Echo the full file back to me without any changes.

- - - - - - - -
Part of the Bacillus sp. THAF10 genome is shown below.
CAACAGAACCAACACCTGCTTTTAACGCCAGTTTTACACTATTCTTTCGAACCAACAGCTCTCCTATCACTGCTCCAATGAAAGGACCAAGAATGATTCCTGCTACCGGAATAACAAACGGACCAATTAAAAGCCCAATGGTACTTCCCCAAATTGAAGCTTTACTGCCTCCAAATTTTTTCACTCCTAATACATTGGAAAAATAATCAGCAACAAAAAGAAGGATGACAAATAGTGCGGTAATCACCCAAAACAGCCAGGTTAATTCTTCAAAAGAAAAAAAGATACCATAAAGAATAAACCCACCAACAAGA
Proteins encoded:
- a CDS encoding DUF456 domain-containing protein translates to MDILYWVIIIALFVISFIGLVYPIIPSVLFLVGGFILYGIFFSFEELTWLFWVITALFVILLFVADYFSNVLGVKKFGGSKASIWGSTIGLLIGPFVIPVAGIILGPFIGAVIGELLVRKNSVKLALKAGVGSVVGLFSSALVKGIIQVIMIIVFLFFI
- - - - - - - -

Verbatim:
Part of the Bacillus sp. THAF10 genome is shown below.
CAACAGAACCAACACCTGCTTTTAACGCCAGTTTTACACTATTCTTTCGAACCAACAGCTCTCCTATCACTGCTCCAATGAAAGGACCAAGAATGATTCCTGCTACCGGAATAACAAACGGACCAATTAAAAGCCCAATGGTACTTCCCCAAATTGAAGCTTTACTGCCTCCAAATTTTTTCACTCCTAATACATTGGAAAAATAATCAGCAACAAAAAGAAGGATGACAAATAGTGCGGTAATCACCCAAAACAGCCAGGTTAATTCTTCAAAAGAAAAAAAGATACCATAAAGAATAAACCCACCAACAAGA
Proteins encoded:
- a CDS encoding DUF456 domain-containing protein translates to MDILYWVIIIALFVISFIGLVYPIIPSVLFLVGGFILYGIFFSFEELTWLFWVITALFVILLFVADYFSNVLGVKKFGGSKASIWGSTIGLLIGPFVIPVAGIILGPFIGAVIGELLVRKNSVKLALKAGVGSVVGLFSSALVKGIIQVIMIIVFLFFI